Weirdness in Clark County

Since there is no evidence on view,  just allegations, it’s kinda hard to discuss today’s news with any intelligence.  Assuming (for now) the allegations are true…..there would still be some serious questions.

a.  Why is the FBI and Indiana State Police investigating the crime of prostitution in Louisville? 

Goliath would understand if the Public Corruption Group  (PWIG) found a Sheriff was trading ‘protection’ to conduct activity for sexual favors.  That’s public corruption.  But there isn’t a whiff of that on this case…so far.  If this winds up being a case of a sixty year old married man lying about being unfaithful with a prostitute…..Shackling the guy and dragging him to Indianapolis to stand before a Federal Judge seems a bit extreme. I guess there is …I don’t know…using police regalia to get a discount at the hotel that’s not true…that’s …what…misusing your regalia? But, it sounds kinda stupid.

b. Who is this mysterious woman who snags Sheriffs?

To me it’s kinda weird that apparently we have one woman who says she had an affair with Boone County Sheriff Ken Campbell for a few years and this same woman is reportedly the same woman who comes down and snags Rodden.  What exactly is her role?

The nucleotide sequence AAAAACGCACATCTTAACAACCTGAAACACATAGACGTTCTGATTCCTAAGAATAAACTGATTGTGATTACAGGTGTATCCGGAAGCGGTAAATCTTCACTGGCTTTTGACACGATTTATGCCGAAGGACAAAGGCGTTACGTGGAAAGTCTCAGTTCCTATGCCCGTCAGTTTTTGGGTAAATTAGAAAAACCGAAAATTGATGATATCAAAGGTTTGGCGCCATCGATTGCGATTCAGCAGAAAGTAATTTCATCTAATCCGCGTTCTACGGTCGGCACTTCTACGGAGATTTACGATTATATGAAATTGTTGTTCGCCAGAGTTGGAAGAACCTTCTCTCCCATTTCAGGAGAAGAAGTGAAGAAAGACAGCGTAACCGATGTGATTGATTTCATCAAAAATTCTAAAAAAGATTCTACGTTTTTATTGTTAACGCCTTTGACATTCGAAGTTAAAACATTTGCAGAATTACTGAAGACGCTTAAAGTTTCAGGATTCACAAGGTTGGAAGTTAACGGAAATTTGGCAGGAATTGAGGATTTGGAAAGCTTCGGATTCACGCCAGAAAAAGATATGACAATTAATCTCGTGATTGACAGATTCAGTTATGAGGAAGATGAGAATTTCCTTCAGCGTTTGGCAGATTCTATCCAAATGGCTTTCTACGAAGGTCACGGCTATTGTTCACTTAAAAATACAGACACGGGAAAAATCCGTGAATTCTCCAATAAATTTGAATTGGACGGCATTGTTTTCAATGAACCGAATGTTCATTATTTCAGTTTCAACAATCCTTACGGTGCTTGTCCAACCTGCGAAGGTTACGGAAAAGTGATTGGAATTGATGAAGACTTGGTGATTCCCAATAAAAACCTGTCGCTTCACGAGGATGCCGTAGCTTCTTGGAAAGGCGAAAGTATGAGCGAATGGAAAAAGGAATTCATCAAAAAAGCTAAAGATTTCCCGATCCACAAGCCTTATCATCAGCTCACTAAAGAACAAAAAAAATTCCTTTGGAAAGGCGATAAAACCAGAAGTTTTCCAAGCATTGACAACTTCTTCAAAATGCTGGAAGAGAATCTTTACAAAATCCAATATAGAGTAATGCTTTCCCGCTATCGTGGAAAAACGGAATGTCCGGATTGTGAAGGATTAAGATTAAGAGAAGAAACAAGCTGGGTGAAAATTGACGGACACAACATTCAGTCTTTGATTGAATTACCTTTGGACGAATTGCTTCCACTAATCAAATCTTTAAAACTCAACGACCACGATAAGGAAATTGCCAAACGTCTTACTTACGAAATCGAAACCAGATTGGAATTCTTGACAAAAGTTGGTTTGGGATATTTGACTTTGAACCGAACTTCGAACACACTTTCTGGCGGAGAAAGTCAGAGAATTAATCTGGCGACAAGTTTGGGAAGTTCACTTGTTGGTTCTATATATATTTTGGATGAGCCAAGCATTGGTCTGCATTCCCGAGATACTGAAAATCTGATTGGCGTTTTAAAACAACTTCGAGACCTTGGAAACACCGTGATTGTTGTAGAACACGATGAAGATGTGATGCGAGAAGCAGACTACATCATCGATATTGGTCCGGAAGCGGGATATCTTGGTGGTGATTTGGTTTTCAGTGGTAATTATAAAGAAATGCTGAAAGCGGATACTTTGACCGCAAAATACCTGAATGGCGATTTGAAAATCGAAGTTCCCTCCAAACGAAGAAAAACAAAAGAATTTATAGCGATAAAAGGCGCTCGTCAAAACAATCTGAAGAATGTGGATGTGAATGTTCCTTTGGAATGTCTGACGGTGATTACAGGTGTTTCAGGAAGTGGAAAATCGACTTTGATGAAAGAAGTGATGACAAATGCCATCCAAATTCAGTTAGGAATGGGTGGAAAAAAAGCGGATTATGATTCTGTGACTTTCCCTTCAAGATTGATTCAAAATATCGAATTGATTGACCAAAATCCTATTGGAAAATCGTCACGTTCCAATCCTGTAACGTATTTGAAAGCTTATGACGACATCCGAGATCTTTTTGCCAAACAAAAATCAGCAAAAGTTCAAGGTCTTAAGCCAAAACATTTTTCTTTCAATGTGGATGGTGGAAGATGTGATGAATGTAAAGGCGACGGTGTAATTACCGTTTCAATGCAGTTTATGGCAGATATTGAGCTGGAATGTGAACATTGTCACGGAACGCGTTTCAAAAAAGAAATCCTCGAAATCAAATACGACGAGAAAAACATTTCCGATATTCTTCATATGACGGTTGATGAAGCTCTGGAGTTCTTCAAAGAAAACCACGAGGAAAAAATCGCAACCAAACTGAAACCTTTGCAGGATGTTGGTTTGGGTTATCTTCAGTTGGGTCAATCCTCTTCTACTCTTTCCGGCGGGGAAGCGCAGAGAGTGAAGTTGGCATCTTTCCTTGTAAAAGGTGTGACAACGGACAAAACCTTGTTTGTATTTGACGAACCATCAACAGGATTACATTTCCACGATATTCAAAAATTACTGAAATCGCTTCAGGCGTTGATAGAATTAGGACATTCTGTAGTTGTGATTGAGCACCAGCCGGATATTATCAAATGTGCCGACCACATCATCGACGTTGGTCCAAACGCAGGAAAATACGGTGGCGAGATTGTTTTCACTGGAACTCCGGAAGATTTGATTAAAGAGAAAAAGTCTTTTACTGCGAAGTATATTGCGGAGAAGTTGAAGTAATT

Madame X  talked to the Indy star…but the Indy Star did not reveal her name…check it…”

The Star spoke recently to a woman who identified herself as a prostitute and who said that she and Campbell began a consensual sexual relationship in November 2010 that continued until a few months ago.

The 32-year-old woman insisted Campbell never paid for their sexual encounters, even though she typically charges $200 an hour. She did however, say that Campbell knew she was a prostitute before the relationship began.

“I met him in a shooting class,” she said. “I actually ended up using his (gun).”

The woman also said that on April 29, two detectives interviewed her about her relationship with Campbell. The interview took about three hours, she said.”

Here’s the link: http://www.indystar.com/story/news/crime/2014/06/19/boone-county-sheriff-resigns-amid-prostitution-probe/11015867/

So,  she talks to a  couple detectives April 29….and then, according to the indictment, somebody (a federal detective I guess) comes to talk to Rodden a couple weeks later….and he denies having anything to do with her.  (The indictment claims agents interviewed Rodden on May 27, 29 and June 5).  The USAG said this was a recent investigation only a couple months old.  So…who is “Madame X” ?

c.  Wonder why no charges yet against the Boone County Sheriff? It sounds like he actually had an ongoing relationship …or received steady sexual favors… with a hooker and ‘looked the other way’ for a considerable time.  That sounds like corruption of the sort PWIG should be after?   Sexual favors in return for immunity?  I dunno ….but that guy hasn’t been charged with anything. What’s up with that?  Why the different treatment?